These days, Brown gets up every morning, logs on to her computer and pretends to work while her son is preoccupied with school assignments. Really, she’s been filling out job applications for 10 months. “I’m not a quitter,” she says.
Other mothers who spoke to TIME shared deep anxieties about finding work. One worried that her need for flexible hours around her infant’s schedule meant men or women without children were being hired instead of her. Horine is concerned that now that so many jobs can be done remotely, the applicant pool has grown exponentially.
And while schools may return to in-person learning full time in the fall, day-care centers have taken such a big hit that even when the economy reopens, women with younger children still might not be able to get back to work. A survey by the National Association for the Education of Young Children published in July found that without government help, 40% of childcare programs would shutter.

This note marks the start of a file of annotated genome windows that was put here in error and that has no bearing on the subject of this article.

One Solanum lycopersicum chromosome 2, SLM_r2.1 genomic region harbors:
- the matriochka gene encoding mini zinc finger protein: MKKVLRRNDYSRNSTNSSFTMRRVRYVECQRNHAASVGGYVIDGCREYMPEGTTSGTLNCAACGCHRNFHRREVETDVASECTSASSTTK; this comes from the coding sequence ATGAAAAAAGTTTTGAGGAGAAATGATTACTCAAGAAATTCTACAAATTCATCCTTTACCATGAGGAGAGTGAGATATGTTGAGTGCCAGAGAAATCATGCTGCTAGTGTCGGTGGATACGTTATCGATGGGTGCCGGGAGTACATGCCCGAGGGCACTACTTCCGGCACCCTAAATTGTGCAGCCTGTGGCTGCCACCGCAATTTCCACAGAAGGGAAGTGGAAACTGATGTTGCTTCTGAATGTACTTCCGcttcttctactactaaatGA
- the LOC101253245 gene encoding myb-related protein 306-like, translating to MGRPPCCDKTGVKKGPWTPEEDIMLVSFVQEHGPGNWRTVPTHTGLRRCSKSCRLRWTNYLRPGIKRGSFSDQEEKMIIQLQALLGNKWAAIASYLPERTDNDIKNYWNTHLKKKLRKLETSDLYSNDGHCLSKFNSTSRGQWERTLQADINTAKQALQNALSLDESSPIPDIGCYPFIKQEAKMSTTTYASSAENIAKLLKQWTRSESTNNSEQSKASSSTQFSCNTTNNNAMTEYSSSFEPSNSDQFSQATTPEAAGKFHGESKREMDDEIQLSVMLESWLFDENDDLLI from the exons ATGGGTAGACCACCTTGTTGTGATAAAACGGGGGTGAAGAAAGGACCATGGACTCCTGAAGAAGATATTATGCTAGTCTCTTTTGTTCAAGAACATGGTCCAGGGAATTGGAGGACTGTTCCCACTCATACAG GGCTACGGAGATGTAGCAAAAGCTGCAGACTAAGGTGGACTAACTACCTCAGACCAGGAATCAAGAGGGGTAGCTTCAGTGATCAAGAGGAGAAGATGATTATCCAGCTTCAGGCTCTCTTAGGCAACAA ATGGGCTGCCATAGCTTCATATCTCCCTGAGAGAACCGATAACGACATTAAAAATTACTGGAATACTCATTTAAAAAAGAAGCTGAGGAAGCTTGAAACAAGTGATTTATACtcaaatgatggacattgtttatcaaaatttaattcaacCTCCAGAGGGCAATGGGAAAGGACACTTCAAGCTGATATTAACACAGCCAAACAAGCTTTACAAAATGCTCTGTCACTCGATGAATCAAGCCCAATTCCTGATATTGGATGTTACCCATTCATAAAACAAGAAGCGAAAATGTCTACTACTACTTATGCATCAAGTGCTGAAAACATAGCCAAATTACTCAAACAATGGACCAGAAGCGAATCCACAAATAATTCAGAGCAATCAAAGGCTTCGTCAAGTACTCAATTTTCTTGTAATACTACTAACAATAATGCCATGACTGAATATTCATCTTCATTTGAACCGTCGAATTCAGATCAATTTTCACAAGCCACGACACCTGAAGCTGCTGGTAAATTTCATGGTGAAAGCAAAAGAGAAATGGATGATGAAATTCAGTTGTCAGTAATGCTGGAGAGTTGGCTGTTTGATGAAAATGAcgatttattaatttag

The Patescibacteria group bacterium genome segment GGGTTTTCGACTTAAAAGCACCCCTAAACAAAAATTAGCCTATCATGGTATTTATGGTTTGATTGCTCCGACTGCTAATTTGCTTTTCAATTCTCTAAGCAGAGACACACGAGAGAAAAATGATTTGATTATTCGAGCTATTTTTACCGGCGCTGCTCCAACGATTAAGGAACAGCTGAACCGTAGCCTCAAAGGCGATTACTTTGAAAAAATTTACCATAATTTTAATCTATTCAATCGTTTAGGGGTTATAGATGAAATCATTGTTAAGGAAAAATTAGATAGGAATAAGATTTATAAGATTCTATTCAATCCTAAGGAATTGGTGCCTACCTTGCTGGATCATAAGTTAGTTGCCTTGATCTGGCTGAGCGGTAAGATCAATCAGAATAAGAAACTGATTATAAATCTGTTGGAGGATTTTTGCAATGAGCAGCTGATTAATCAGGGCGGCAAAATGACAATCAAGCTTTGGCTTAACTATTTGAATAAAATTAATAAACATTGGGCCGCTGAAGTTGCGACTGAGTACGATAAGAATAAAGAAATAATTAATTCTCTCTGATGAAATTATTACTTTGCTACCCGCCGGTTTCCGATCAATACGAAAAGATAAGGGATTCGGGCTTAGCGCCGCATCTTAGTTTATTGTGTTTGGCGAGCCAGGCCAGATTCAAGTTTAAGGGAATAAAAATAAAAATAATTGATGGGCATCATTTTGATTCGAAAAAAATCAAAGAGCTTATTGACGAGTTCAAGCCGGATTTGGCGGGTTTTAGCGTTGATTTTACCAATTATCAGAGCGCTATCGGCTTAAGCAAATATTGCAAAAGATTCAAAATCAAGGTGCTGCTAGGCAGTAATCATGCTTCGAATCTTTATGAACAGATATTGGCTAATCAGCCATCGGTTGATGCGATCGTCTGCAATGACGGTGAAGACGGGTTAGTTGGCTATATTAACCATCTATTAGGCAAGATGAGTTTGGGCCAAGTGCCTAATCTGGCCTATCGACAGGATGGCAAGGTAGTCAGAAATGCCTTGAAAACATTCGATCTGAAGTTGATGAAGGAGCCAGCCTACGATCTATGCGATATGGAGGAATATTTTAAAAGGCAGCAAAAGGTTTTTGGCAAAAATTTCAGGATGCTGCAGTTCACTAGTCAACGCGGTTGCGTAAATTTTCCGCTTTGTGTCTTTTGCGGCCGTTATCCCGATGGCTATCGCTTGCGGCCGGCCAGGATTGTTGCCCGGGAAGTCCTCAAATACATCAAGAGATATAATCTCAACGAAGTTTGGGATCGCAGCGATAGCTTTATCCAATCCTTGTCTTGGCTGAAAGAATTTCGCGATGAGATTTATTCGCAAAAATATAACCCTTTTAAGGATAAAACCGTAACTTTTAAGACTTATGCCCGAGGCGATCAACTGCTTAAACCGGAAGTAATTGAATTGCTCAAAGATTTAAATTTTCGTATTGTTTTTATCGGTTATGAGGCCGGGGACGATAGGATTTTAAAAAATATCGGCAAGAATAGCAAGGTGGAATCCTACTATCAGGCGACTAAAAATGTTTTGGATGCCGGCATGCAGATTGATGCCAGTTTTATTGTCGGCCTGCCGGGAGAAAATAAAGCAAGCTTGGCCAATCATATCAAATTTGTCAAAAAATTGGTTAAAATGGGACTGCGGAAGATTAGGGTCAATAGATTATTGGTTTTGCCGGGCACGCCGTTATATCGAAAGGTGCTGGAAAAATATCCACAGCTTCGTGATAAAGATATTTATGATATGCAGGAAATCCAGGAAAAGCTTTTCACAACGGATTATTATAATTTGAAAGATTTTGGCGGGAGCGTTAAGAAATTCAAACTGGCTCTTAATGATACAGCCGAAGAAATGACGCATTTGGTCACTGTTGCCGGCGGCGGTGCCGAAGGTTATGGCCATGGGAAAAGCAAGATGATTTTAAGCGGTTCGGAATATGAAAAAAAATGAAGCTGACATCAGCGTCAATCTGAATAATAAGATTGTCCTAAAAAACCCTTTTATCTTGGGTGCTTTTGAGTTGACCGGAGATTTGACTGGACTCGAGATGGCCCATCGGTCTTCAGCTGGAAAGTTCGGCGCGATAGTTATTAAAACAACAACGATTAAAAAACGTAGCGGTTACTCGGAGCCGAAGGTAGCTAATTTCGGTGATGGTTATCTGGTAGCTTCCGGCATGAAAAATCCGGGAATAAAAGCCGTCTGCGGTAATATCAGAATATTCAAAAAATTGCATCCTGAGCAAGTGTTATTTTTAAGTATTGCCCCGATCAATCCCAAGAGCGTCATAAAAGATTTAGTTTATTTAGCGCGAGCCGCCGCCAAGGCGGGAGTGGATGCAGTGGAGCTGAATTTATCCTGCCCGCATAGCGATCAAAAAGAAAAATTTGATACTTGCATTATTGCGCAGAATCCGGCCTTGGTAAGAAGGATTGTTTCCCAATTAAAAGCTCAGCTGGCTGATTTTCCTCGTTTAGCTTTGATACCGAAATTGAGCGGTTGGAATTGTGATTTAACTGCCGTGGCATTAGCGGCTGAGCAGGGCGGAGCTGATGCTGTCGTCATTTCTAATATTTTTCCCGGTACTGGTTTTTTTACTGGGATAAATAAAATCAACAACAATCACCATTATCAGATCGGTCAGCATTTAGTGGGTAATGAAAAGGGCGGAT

“People are going to find there’s not childcare slots to go back to unless we make a massive investment to stabilize the industry,” says Melissa Boteach, vice president for income security and childcare/early learning at the National Women’s Law Center (NWLC).
Amanda Andrews, also a single mom, hasn’t worked since April. She describes her previous gig as a doughnut-shop cashier in Rhode Island as “perfect.” The hours were just right for her to drop off her youngest child at day care before work and pick up her middle schooler and high schooler when school let out. When schools and day cares closed, Andrews, like Martinez, turned to her eldest, her 14-year-old son, for help. It worked for a few weeks. Then as he tried to balance childcare with remote school, his grades began to slip.
“There was a few times the teacher emailed me telling me my 2-year-old was jumping on his back and trying to play with him, or she’s like, ‘I’m hungry. Can you make me food?’” she says. “So I knew it was interfering with schoolwork. And then he’s like, ‘No, Mommy, it’ll be O.K., let’s try it again.’ And again, his grades declined a little bit more. I could see that my son was worried about me losing my job because it was our only income.”